All over the Cooperation’s action plans, Japan’s presence in the Mekong Region is seen to balance and counter the power of China in Southeast Asia, in particular in the Mekong Region. China has pledged 10 billion US dollars to Mekong riparian states under its platform of “Lancang-Mekong Cooperation” since 2015. Its scheme of the cooperation is part of the commitment for the “Belt and Road Initiative (BRI)”. China’s presence is inescapable; it is building a rail line through Laos, ports (and casinos) in Cambodia and dams in Myanmar. The presence of China is a large extent “politicized” in the Mekong Region. Moreover, China has been expanding its military presence and reinforcing its claims to disputed islands and maritime rights. Regarding to the issue, Japan and the Mekong Region leaders have discussed issues related to Chinese military installations in South China Sea in the summit. Even though, Japan is a country outside the South China Sea, but it always tosses out statements that are harmful to regional stability because there was an innuendo that China has been expanding its military clout for “war game” which the main theater is the Indian Ocean. Therefore, to challenge the dominance of Chinese presence, Japan also promotes the “Free and Open Indo-Pacific Strategy (FOIP)”, launched by Prime Minister of Japan, Shinzo Abe and supported by the United States. Japan created “Maritime Security and Safety Capacity Improvement Project” in Viet Nam with aiding patrols per year expecting 72 times until 2023.
Japan and Mekong region cooperation has started around the 8th Century, contact with Viet Nam began when a ship carrying Japanese envoys to China was caught in raging storm and washed up on the Indochina Peninsula. From 600 years ago, lively trade was conducted with the countries of Southeast Asia. Many Japanese immigrated to the Mekong Region after Japanese shogunate government started issuing trade licenses (shogunate-authorized overseas travel permits) to trading vessels during the Edo era in the 1600s. The system of authorizing trading vessels later fell into disuse due to Edo shoganate government’s isolationist policies, but trade recommendation in the late 19th century during the Meiji period. Furthermore, the cooperation between Japan and Southeast Asia was started by establishing the bilateral diplomatic relations with Thailand in 1887, following other Mekong regions after the Second World War with Cambodia in 1953, Myanmar and Lao PDR in 1955, and Viet Nam in 1973.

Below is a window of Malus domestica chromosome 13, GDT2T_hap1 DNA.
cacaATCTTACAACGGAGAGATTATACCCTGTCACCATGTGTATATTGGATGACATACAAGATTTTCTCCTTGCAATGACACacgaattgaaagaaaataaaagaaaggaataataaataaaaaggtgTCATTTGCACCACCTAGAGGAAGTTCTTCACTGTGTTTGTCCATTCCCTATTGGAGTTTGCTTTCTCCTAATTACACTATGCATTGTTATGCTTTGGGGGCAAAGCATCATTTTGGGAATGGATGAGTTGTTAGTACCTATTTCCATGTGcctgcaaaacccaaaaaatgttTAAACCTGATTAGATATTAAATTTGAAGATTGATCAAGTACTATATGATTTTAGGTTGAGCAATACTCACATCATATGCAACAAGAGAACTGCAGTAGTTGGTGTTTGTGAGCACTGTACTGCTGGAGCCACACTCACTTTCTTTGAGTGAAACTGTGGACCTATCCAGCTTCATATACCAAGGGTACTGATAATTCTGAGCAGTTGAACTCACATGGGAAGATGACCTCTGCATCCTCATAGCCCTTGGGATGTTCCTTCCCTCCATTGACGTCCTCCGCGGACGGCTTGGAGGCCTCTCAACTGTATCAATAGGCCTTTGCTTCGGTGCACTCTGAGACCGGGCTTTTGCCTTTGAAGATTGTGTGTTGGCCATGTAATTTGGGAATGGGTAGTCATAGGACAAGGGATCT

According to the Khmertimes, the continuity of Japanese presence in the Mekong Region makes local people satisfied. For the local people, Japanese development project in the Mekong Region, especially the infrastructure project is transparent. Another point of satisfaction is high quality standard of infrastructure. Moreover, the satisfaction of local people that Japan affords to involve the expert on developing infrastructure. It is acknowledged as a sign of the inclusiveness especially people living in the rural community in Mekong region who directly get affected from development.
In conclusion, Mekong Region is directly under China’s shadow that it is a challenge for Japan’s presence in the Mekong Region. The Japan’s geopolitical effort in Mekong Region is able to balance the power of China because China’s power in Mekong Region is dominant. In this case, Japan cannot ignore the China’s role in the Mekong Region. The platform of “Mekong – Japan Cooperation” is in fact sharing similar broad prospects with China in the economic aspect. Therefore, both major powers have to admit that the five riparian states in the Mekong Region are not able to take side, even though Japan has a clearly strong point on providing excellent quality infrastructure and transparency with its commitment to help local people by pillar of people-society centered and focusing more on protecting the environment through “Green Mekong”.
Thanks to Dr. Yuki Miyake, Deputy Director of Asian Research Center for International Development (ARCID), School of Social Innovation, Mae Fah Luang University for editing this article.
Japan and Mekong nations to push 150 Southeast Asia Projects. (2018, October 9). Nikkei Asian Review. Retrieved from: .
Japan’s Foreign Policy in the Mekong Region. (2018, November 21). The Diplomat. Retrieved from: .
Mekong-Japan Cooperation enters a new dimension. (2018, October 16). Khmer Times. Retrieved from: .
Japan strengthens its Mekong ties. (2018, October 2012). The Japan Times. Retrieved from: .
Japan vows quality infrastructure in Mekong Region in push for Free and Open Indo-Pacific. (2018, October 2018). The Straitstimes. Retrieved from:
Promoting Mekong – Japan cooperation for prosperity and development. (2018, October 10). Nhan Dan. Retrieved from:
Tokyo Strategy 2018 not meant to counter China’s Belt and Road Initiative. (2018, October 10). Global Times. Retrieved from:
What does the Indo – Pacific Strategy Mean?. (2019, March 11). The Japan Times. Retrieved from:
Vireak, S. (2019). Japan’s Strategy in the Mekong Region. Mekong Connect 1(2), 19-21.